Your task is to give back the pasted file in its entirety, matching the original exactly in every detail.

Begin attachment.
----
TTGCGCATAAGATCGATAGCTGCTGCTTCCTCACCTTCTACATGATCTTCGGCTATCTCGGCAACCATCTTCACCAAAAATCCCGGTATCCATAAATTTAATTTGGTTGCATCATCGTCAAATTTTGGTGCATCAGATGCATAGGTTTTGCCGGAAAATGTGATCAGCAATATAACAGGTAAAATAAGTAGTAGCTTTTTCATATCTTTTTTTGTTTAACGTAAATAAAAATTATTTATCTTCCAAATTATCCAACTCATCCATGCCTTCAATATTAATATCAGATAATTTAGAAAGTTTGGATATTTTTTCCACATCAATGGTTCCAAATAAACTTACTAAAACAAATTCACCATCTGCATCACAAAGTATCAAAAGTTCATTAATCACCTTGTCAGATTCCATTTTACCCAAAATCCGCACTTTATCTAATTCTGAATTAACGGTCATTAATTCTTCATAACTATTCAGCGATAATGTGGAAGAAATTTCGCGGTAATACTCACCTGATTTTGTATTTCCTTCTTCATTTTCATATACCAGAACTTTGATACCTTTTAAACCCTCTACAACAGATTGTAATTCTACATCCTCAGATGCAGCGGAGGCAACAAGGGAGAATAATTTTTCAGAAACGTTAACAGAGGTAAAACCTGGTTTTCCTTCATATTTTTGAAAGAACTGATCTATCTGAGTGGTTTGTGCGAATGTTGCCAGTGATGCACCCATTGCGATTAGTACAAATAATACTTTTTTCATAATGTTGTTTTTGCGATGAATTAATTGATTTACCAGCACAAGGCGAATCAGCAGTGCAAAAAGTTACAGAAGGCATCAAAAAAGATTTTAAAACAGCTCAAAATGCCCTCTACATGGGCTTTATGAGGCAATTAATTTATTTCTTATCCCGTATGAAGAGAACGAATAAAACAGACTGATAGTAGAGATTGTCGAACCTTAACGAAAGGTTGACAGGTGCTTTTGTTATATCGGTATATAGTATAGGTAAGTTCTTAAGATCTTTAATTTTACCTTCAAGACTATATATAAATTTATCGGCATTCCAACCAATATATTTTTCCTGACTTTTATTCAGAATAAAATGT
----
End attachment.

TTGCGCATAAGATCGATAGCTGCTGCTTCCTCACCTTCTACATGATCTTCGGCTATCTCGGCAACCATCTTCACCAAAAATCCCGGTATCCATAAATTTAATTTGGTTGCATCATCGTCAAATTTTGGTGCATCAGATGCATAGGTTTTGCCGGAAAATGTGATCAGCAATATAACAGGTAAAATAAGTAGTAGCTTTTTCATATCTTTTTTTGTTTAACGTAAATAAAAATTATTTATCTTCCAAATTATCCAACTCATCCATGCCTTCAATATTAATATCAGATAATTTAGAAAGTTTGGATATTTTTTCCACATCAATGGTTCCAAATAAACTTACTAAAACAAATTCACCATCTGCATCACAAAGTATCAAAAGTTCATTAATCACCTTGTCAGATTCCATTTTACCCAAAATCCGCACTTTATCTAATTCTGAATTAACGGTCATTAATTCTTCATAACTATTCAGCGATAATGTGGAAGAAATTTCGCGGTAATACTCACCTGATTTTGTATTTCCTTCTTCATTTTCATATACCAGAACTTTGATACCTTTTAAACCCTCTACAACAGATTGTAATTCTACATCCTCAGATGCAGCGGAGGCAACAAGGGAGAATAATTTTTCAGAAACGTTAACAGAGGTAAAACCTGGTTTTCCTTCATATTTTTGAAAGAACTGATCTATCTGAGTGGTTTGTGCGAATGTTGCCAGTGATGCACCCATTGCGATTAGTACAAATAATACTTTTTTCATAATGTTGTTTTTGCGATGAATTAATTGATTTACCAGCACAAGGCGAATCAGCAGTGCAAAAAGTTACAGAAGGCATCAAAAAAGATTTTAAAACAGCTCAAAATGCCCTCTACATGGGCTTTATGAGGCAATTAATTTATTTCTTATCCCGTATGAAGAGAACGAATAAAACAGACTGATAGTAGAGATTGTCGAACCTTAACGAAAGGTTGACAGGTGCTTTTGTTATATCGGTATATAGTATAGGTAAGTTCTTAAGATCTTTAATTTTACCTTCAAGACTATATATAAATTTATCGGCATTCCAACCAATATATTTTTCCTGACTTTTATTCAGAATAAAATGT